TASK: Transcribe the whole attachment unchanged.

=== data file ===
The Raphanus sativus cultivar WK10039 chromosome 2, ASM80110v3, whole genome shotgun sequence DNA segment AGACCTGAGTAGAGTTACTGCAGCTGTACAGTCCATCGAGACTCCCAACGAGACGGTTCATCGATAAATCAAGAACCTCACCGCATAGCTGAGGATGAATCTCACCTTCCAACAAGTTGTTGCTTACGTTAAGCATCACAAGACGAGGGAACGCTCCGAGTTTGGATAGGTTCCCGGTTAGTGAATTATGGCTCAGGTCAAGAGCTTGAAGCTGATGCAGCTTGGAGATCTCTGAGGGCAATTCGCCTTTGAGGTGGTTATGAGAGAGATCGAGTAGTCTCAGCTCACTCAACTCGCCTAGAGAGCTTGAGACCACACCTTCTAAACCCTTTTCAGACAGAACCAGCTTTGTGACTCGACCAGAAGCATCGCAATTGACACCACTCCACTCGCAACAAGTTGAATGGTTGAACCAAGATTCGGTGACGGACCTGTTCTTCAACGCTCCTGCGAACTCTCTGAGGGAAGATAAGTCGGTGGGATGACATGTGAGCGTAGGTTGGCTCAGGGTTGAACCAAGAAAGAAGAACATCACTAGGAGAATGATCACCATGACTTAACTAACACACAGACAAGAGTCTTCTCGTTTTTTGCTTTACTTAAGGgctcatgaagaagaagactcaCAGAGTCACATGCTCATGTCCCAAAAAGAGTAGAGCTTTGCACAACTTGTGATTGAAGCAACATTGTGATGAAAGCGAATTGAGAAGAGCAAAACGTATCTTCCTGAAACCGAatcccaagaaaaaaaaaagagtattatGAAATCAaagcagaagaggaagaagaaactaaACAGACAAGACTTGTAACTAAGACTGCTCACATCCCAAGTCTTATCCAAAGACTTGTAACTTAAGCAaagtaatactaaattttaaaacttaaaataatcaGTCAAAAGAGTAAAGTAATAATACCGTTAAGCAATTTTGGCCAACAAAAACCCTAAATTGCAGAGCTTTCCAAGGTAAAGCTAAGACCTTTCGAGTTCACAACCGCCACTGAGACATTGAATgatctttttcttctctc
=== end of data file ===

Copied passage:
The Raphanus sativus cultivar WK10039 chromosome 2, ASM80110v3, whole genome shotgun sequence DNA segment AGACCTGAGTAGAGTTACTGCAGCTGTACAGTCCATCGAGACTCCCAACGAGACGGTTCATCGATAAATCAAGAACCTCACCGCATAGCTGAGGATGAATCTCACCTTCCAACAAGTTGTTGCTTACGTTAAGCATCACAAGACGAGGGAACGCTCCGAGTTTGGATAGGTTCCCGGTTAGTGAATTATGGCTCAGGTCAAGAGCTTGAAGCTGATGCAGCTTGGAGATCTCTGAGGGCAATTCGCCTTTGAGGTGGTTATGAGAGAGATCGAGTAGTCTCAGCTCACTCAACTCGCCTAGAGAGCTTGAGACCACACCTTCTAAACCCTTTTCAGACAGAACCAGCTTTGTGACTCGACCAGAAGCATCGCAATTGACACCACTCCACTCGCAACAAGTTGAATGGTTGAACCAAGATTCGGTGACGGACCTGTTCTTCAACGCTCCTGCGAACTCTCTGAGGGAAGATAAGTCGGTGGGATGACATGTGAGCGTAGGTTGGCTCAGGGTTGAACCAAGAAAGAAGAACATCACTAGGAGAATGATCACCATGACTTAACTAACACACAGACAAGAGTCTTCTCGTTTTTTGCTTTACTTAAGGgctcatgaagaagaagactcaCAGAGTCACATGCTCATGTCCCAAAAAGAGTAGAGCTTTGCACAACTTGTGATTGAAGCAACATTGTGATGAAAGCGAATTGAGAAGAGCAAAACGTATCTTCCTGAAACCGAatcccaagaaaaaaaaaagagtattatGAAATCAaagcagaagaggaagaagaaactaaACAGACAAGACTTGTAACTAAGACTGCTCACATCCCAAGTCTTATCCAAAGACTTGTAACTTAAGCAaagtaatactaaattttaaaacttaaaataatcaGTCAAAAGAGTAAAGTAATAATACCGTTAAGCAATTTTGGCCAACAAAAACCCTAAATTGCAGAGCTTTCCAAGGTAAAGCTAAGACCTTTCGAGTTCACAACCGCCACTGAGACATTGAATgatctttttcttctctc